Windows operating systems use two finite memory pools for kernel components, based on the amount of physical memory on the machine and the architecture of the Windows version. These are the paged pool, which can be paged out to disk if physical memory is low, and the much smaller non-paged pool (NPP), which guarantees that memory allocated will remain in physical memory. Once non-paged memory has been allocated it cannot be freed. For more information on the Windows kernel address space, see the references below.
What does this have to do with Spectrum? The SpectroSERVER and Archive Manager can be indirectly impacted when non-paged pool memory is exhausted. Third party applications (often antivirus, backup and Host Intrusion Prevention (or HIPS) applications) can consume all available memory in the non-paged pool (NPP). When antivirus and host intrusion applications scan the system, they cache data in the NPP. When most of the non-paged pool memory has been allocated, the Windows kernel (srv.exe process) can't allocate more for itself or for application handles and drivers. This can result in SpectroSERVER and Archive Manager crashes, as well as performance problems in the TCPIP stack.
Some examples (not an exhaustive list) of applications that could consume kernel memory:
ARCserve Backup Agent for Open Files or ARCserve Open File Agent
McAfee antivirus and/or Host Intrusion Prevention System
Remote desktops stop responding. The system is slow overall.
The Windows Application event log might include these events:
Event ID: 2022
Server was unable to find a free connection <number> times in the last <number> seconds.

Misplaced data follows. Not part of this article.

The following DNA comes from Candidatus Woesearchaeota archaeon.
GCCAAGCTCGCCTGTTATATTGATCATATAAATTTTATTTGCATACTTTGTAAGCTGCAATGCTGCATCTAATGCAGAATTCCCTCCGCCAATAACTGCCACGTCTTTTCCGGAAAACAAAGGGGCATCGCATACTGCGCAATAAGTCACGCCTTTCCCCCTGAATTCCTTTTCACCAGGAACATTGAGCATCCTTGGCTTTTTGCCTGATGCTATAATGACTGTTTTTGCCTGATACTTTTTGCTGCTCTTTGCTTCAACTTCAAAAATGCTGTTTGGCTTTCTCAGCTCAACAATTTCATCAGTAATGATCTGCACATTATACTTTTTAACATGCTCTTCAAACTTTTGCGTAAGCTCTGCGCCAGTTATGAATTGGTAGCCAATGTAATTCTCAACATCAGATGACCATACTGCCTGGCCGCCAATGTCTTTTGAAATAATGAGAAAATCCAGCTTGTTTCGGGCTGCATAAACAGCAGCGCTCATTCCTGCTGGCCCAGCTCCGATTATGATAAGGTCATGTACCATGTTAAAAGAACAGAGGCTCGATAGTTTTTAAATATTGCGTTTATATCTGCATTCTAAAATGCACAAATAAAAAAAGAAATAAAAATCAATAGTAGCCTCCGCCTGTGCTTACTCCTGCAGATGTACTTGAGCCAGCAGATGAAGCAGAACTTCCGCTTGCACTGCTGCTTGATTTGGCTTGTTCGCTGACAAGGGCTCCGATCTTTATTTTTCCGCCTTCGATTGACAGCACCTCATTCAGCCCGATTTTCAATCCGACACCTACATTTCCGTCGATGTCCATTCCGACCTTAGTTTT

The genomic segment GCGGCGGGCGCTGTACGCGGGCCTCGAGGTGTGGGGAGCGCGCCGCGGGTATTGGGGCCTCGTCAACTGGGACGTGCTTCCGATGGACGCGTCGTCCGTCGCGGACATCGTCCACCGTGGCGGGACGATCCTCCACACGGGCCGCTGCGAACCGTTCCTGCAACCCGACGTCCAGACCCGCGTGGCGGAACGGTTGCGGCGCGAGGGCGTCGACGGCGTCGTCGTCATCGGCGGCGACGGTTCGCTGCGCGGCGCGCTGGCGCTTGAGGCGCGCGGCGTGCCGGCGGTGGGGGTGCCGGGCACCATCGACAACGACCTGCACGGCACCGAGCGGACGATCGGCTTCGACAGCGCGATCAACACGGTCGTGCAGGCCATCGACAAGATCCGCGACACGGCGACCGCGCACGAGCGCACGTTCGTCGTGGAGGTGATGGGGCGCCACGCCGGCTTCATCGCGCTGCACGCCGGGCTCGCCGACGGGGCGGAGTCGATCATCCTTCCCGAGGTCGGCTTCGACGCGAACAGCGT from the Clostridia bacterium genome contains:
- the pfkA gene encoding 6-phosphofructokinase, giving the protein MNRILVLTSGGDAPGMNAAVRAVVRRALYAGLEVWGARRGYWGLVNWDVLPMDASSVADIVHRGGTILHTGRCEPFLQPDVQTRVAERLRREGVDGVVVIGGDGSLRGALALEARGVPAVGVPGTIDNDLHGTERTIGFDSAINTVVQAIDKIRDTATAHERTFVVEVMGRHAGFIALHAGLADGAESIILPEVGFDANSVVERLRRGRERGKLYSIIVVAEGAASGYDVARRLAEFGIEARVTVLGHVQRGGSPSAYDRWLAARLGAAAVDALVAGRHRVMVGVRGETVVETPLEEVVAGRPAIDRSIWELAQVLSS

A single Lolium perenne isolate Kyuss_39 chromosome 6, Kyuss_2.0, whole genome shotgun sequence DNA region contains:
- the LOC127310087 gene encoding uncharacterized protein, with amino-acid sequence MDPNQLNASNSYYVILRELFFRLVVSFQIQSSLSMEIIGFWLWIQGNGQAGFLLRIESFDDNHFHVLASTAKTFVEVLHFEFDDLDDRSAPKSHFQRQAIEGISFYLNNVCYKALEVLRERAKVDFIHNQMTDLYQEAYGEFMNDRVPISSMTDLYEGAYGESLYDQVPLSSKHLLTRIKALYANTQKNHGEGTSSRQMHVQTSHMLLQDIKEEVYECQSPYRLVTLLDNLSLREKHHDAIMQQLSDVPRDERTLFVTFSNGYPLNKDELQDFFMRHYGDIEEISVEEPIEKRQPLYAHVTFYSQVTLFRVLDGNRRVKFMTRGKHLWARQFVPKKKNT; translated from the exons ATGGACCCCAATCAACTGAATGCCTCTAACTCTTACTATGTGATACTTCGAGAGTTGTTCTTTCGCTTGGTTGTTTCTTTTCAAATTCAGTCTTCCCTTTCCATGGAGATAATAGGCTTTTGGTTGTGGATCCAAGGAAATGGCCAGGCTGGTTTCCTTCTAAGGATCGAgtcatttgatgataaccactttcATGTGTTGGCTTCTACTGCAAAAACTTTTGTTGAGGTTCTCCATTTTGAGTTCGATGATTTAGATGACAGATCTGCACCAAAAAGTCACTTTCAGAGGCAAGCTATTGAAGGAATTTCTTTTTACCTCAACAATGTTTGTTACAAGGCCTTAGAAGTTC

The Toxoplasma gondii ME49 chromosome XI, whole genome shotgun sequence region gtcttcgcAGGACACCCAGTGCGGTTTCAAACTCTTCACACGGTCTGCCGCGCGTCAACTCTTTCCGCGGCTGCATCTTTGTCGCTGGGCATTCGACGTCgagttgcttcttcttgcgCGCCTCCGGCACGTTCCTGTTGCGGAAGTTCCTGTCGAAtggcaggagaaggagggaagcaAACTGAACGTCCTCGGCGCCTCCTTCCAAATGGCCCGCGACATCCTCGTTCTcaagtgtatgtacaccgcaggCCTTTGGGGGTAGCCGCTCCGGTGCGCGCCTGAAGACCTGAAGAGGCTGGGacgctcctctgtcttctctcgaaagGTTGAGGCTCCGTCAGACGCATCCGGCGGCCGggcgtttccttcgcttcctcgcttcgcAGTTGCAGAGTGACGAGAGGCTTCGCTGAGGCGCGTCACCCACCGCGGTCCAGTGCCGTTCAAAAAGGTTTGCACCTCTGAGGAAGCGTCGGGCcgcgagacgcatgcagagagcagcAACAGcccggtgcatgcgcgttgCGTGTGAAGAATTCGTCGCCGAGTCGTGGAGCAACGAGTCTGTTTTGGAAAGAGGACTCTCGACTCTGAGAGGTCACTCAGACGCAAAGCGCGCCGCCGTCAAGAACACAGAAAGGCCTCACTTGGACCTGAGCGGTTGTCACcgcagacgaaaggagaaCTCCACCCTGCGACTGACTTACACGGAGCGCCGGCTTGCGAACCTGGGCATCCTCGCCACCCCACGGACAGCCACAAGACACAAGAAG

Event ID: 2021
Server was unable to create a work item <number>> times in the last <number> seconds.
Event ID: 2019
The server was unable to allocate from the system nonpaged pool because the pool was empty.
It is also possible for third party applications to exhaust the paged pool, in which case you will see this event:
Event ID: 2020
The server was unable to allocate from the system paged pool because the pool was empty.
The Spectrum $SPECROOT/SS/VNM.OUT file and Spectrum Control Panel could show this message: "Fatal error unable to allocate heap"
The problem is more likely to occur on pre-Vista and 32-bit pre Windows Server 2008 versions of Windows. The problem also might start happening after adding the /3GB switch to the boot.ini. This cuts the available kernel memory in half (see the technet blog).
Although there are known non-paged pool leaks in some antivirus and Host Intrusion Prevention software releases, it is the overall allocation of non-paged pool memory that causes the problem. In other words, a leak could be responsible, but your third party software might be working as designed and still exhaust all available NPP memory.
Follow Microsoft KB 177415 to use poolmon to determine which driver is using most of the pool and/or leaking it:
How to use Memory Pool Monitor (Poolmon.exe) to troubleshoot kernel mode memory leaks
Try disabling the relevant service(s). Sometimes it takes more than disabling services. Microsoft KB 816071 explains how to disable kernel mode filters.
Make sure your third-party software is up to date. Contact your system administrator to update the relevant driver(s).
Contact the software manufacturer's support.
Consider upgrading to 64-bit Windows Server 2008.
Memory Management - Demystifying /3GB
Memory Management - Understanding Pool Resources
An Overview of Troubleshooting Memory Issues
Troubleshooting Server Hangs
Memory Management - x86 Virtual Address Space
Event ID 2019 or 2020 or "Insufficient System Resources" error returned when logging on
Microsoft KB 272568
High non-paged pool memory usage on VirusScan Enterprise 8.7i
Not enough server storage is available to process this command (when clients attempt to access network shares) note:
McAfee KB 59932
Your Windows Server 2003-based or Windows 2000-based computer occasionally becomes unresponsive, and you receive an Event ID 2019 error message in the System log
Microsoft KB 888928